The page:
uh oh, what happened to my bank account?
i realized the root problem was that google's relocation process requires the employee to pay all the expenses up front and then get reimbursed for them later. that means you have to cover an apartment hunting trip, your final relocation, lease termination fees and temporary housing expenses all in advance. not to mention that they don't pay out your signing bonus and relocation money until your first paycheck (which i haven't received yet). finally, add in the fact that i had to put down two months rent as a deposit for my new lease, and i'm flat broke.
on the plus side, this first paycheck is going to be huge... (which unfortunately means i'll probably end up getting taxed huge on it. doh!)
which led me to thinking about the "benefits" package at google. as i thought about it, i realized that most of the "benefits" actually seem to be thinly veiled timesavers to keep you at work. take for example: free lunch and dinner. now this one is an awesome value proposition for google; i'm not exactly sure why other companies don't also recognize the value and join in. consider this: it probably costs google a maximum of $3 per employee for lunch and $5 per employee for dinner. so that's only $8 per day, but if you think about the fact that the employee now probably only takes a half hour lunch break and also stays late working, the company actually realizes far more than an $8 gain in employee output. not to mention that most people think this is a great "benefit" and google gets a ton of positive press on it. in short, this "benefit" is designed benefit the company, not the employee.
then look at all these other fringe "benefits": on-site doctor, on-site dentist, on-site car washes... the list goes on and on with one similarity: every "benefit" is on-site so you never leave work. i'm not going to say this isn't convenient for us employees, but between all these devices designed to make us stay at work, they might as well just have dorms on campus that all employees are required to live in.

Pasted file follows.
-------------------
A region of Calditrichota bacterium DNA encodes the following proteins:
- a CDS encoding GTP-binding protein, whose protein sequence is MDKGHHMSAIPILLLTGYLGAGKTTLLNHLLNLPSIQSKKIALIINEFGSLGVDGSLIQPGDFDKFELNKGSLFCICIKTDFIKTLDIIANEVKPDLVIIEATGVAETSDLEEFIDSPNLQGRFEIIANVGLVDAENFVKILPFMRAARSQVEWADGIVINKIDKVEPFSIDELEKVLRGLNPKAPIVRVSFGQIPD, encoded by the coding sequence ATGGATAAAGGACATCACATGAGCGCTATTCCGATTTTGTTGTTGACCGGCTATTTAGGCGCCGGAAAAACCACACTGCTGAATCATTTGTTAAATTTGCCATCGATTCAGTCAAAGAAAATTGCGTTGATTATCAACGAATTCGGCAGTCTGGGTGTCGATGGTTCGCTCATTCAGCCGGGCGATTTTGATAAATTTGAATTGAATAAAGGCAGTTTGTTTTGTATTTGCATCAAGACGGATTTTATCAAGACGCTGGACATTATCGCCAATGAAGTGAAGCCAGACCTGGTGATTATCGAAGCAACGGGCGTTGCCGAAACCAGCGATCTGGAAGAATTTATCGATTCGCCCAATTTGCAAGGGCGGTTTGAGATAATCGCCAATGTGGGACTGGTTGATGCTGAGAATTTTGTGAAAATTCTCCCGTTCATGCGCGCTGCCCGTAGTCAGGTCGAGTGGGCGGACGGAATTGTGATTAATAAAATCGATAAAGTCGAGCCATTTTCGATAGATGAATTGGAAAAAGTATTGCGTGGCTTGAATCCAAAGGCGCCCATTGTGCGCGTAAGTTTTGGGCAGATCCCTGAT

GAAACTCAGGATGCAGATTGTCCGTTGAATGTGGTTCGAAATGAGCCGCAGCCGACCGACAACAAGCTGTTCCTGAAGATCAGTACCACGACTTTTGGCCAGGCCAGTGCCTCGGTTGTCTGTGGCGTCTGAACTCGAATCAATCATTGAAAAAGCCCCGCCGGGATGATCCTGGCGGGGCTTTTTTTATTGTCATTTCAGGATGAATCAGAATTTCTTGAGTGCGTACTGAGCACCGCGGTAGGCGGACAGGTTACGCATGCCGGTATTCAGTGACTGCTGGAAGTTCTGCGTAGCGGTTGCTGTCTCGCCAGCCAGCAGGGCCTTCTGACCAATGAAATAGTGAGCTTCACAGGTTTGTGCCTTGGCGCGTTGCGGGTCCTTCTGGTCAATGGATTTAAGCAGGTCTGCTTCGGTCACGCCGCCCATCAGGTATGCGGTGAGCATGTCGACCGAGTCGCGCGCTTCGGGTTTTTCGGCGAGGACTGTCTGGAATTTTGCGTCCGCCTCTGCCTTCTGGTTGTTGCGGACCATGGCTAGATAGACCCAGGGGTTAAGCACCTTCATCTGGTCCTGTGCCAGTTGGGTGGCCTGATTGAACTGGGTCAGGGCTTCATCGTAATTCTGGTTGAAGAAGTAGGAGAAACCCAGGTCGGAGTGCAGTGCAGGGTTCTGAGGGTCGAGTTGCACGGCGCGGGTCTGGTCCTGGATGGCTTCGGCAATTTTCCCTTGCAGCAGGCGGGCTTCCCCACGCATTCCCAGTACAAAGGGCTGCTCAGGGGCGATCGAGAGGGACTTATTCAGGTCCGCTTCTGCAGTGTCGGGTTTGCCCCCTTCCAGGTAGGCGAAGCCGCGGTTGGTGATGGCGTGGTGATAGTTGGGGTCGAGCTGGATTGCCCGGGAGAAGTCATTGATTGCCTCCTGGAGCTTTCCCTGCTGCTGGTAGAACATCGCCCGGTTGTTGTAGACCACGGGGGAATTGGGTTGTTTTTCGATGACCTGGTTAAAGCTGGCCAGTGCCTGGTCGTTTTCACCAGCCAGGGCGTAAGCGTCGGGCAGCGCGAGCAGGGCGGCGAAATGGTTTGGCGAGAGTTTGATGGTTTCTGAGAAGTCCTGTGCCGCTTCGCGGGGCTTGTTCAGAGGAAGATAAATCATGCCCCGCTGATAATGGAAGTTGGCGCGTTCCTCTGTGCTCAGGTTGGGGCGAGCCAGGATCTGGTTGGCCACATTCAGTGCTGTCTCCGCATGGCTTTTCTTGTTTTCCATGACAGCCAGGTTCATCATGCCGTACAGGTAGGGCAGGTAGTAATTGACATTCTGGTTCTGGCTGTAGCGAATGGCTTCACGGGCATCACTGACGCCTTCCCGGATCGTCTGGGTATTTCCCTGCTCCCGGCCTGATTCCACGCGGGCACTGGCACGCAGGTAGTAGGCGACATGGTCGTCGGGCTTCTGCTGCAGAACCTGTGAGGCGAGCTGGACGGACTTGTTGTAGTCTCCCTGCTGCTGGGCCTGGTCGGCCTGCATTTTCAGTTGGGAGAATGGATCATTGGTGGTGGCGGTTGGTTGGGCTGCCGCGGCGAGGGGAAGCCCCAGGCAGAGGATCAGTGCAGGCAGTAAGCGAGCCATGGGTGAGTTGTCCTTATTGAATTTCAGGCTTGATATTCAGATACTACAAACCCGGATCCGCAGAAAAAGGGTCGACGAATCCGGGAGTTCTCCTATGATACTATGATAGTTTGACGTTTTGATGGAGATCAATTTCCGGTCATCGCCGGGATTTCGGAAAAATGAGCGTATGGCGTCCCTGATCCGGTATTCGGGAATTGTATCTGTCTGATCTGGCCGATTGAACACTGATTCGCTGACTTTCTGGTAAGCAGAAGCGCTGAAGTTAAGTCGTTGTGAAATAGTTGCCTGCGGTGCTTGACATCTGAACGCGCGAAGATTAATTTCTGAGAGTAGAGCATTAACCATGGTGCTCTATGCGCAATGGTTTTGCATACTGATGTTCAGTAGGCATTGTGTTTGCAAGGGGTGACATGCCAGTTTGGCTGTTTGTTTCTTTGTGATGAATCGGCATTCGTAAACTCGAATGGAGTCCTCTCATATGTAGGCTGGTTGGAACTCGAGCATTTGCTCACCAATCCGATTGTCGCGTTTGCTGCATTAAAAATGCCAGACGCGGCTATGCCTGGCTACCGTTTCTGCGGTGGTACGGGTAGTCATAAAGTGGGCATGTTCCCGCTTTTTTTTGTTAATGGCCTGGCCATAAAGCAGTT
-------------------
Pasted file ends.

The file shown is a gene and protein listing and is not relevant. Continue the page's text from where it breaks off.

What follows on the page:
next, let's look at the health care benefit provided. arguably, this is the biggest benefit companies pay out for their employees. google definitely has a program that is on par with other companies in the industry; but since when does a company like google settle for being on par? microsoft's health care benefits shame google's relatively meager offering. for those of you who don't know, microsoft pays 100% of employees' premiums for a world-class PPO. everything you can possibly imagine is covered. the program has no co-pays on anything (including prescription drugs); you can self-refer to any doctor in the blue cross blue shield network, which pretty much means any licensed professional; and you can even get up to 24 hour-long massage sessions per year.
lastly, google demands employees that are 90th percentile material, so what's with the 50th percentile compensation? the packages would've been decent when the company was pre-IPO, but let's be honest here... a stock option with a strike price of $188 just doesn't have the same value as the ones of yesteryear. even microsoft adjusted their base salaries to 66th percentile years ago when it was clear that their stock options weren't as much a part of the total compensation package as it used to be. for a post-IPO company like google, it only seems fair that they adjust things accordingly.
all in all, despite these rants, i still chose to come to google. the work environment, projects and risk/reward equation were all more enticing than up in redmond. but just like when you look for apartments in SF, no option is ever perfect.